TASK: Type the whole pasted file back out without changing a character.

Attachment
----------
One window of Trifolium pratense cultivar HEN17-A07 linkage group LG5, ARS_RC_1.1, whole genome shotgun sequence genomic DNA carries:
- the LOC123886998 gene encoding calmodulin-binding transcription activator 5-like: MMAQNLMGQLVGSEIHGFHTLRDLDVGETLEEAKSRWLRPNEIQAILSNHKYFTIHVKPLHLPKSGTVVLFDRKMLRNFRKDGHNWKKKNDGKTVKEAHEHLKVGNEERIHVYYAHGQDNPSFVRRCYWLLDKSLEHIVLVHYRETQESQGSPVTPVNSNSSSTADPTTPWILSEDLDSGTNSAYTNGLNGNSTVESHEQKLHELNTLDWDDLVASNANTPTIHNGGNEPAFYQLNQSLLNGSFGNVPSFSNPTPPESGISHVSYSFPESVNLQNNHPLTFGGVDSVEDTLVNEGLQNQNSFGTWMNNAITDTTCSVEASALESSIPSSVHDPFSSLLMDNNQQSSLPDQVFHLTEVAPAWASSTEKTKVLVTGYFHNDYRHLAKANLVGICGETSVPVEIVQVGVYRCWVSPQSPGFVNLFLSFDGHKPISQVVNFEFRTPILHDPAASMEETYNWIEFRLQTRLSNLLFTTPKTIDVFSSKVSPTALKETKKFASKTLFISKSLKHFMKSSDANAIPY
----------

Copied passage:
One window of Trifolium pratense cultivar HEN17-A07 linkage group LG5, ARS_RC_1.1, whole genome shotgun sequence genomic DNA carries:
- the LOC123886998 gene encoding calmodulin-binding transcription activator 5-like: MMAQNLMGQLVGSEIHGFHTLRDLDVGETLEEAKSRWLRPNEIQAILSNHKYFTIHVKPLHLPKSGTVVLFDRKMLRNFRKDGHNWKKKNDGKTVKEAHEHLKVGNEERIHVYYAHGQDNPSFVRRCYWLLDKSLEHIVLVHYRETQESQGSPVTPVNSNSSSTADPTTPWILSEDLDSGTNSAYTNGLNGNSTVESHEQKLHELNTLDWDDLVASNANTPTIHNGGNEPAFYQLNQSLLNGSFGNVPSFSNPTPPESGISHVSYSFPESVNLQNNHPLTFGGVDSVEDTLVNEGLQNQNSFGTWMNNAITDTTCSVEASALESSIPSSVHDPFSSLLMDNNQQSSLPDQVFHLTEVAPAWASSTEKTKVLVTGYFHNDYRHLAKANLVGICGETSVPVEIVQVGVYRCWVSPQSPGFVNLFLSFDGHKPISQVVNFEFRTPILHDPAASMEETYNWIEFRLQTRLSNLLFTTPKTIDVFSSKVSPTALKETKKFASKTLFISKSLKHFMKSSDANAIPY